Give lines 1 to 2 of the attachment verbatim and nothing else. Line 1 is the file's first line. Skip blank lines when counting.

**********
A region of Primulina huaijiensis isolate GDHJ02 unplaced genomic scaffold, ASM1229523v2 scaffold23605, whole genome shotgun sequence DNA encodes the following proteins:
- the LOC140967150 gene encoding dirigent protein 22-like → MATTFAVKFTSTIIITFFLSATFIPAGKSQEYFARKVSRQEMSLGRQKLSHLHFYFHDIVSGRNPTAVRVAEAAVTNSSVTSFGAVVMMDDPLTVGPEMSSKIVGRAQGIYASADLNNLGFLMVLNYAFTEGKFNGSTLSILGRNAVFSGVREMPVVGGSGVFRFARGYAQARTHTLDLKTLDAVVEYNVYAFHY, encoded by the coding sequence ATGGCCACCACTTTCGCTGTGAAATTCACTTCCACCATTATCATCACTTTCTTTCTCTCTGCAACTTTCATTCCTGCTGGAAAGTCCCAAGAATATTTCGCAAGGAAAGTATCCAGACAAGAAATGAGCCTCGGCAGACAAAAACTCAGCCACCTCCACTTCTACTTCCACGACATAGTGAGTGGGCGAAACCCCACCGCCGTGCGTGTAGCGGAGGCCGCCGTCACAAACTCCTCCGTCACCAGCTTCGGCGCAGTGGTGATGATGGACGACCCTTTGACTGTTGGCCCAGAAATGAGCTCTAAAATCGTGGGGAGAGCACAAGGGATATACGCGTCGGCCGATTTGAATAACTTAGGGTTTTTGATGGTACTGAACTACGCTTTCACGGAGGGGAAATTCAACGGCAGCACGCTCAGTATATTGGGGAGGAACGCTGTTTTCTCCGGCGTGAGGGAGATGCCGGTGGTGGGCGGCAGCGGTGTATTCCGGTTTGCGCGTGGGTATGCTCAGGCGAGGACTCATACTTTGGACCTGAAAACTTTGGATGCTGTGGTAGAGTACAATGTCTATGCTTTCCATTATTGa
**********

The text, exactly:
A region of Primulina huaijiensis isolate GDHJ02 unplaced genomic scaffold, ASM1229523v2 scaffold23605, whole genome shotgun sequence DNA encodes the following proteins:
- the LOC140967150 gene encoding dirigent protein 22-like → MATTFAVKFTSTIIITFFLSATFIPAGKSQEYFARKVSRQEMSLGRQKLSHLHFYFHDIVSGRNPTAVRVAEAAVTNSSVTSFGAVVMMDDPLTVGPEMSSKIVGRAQGIYASADLNNLGFLMVLNYAFTEGKFNGSTLSILGRNAVFSGVREMPVVGGSGVFRFARGYAQARTHTLDLKTLDAVVEYNVYAFHY, encoded by the coding sequence ATGGCCACCACTTTCGCTGTGAAATTCACTTCCACCATTATCATCACTTTCTTTCTCTCTGCAACTTTCATTCCTGCTGGAAAGTCCCAAGAATATTTCGCAAGGAAAGTATCCAGACAAGAAATGAGCCTCGGCAGACAAAAACTCAGCCACCTCCACTTCTACTTCCACGACATAGTGAGTGGGCGAAACCCCACCGCCGTGCGTGTAGCGGAGGCCGCCGTCACAAACTCCTCCGTCACCAGCTTCGGCGCAGTGGTGATGATGGACGACCCTTTGACTGTTGGCCCAGAAATGAGCTCTAAAATCGTGGGGAGAGCACAAGGGATATACGCGTCGGCCGATTTGAATAACTTAGGGTTTTTGATGGTACTGAACTACGCTTTCACGGAGGGGAAATTCAACGGCAGCACGCTCAGTATATTGGGGAGGAACGCTGTTTTCTCCGGCGTGAGGGAGATGCCGGTGGTGGGCGGCAGCGGTGTATTCCGGTTTGCGCGTGGGTATGCTCAGGCGAGGACTCATACTTTGGACCTGAAAACTTTGGATGCTGTGGTAGAGTACAATGTCTATGCTTTCCATTATTGa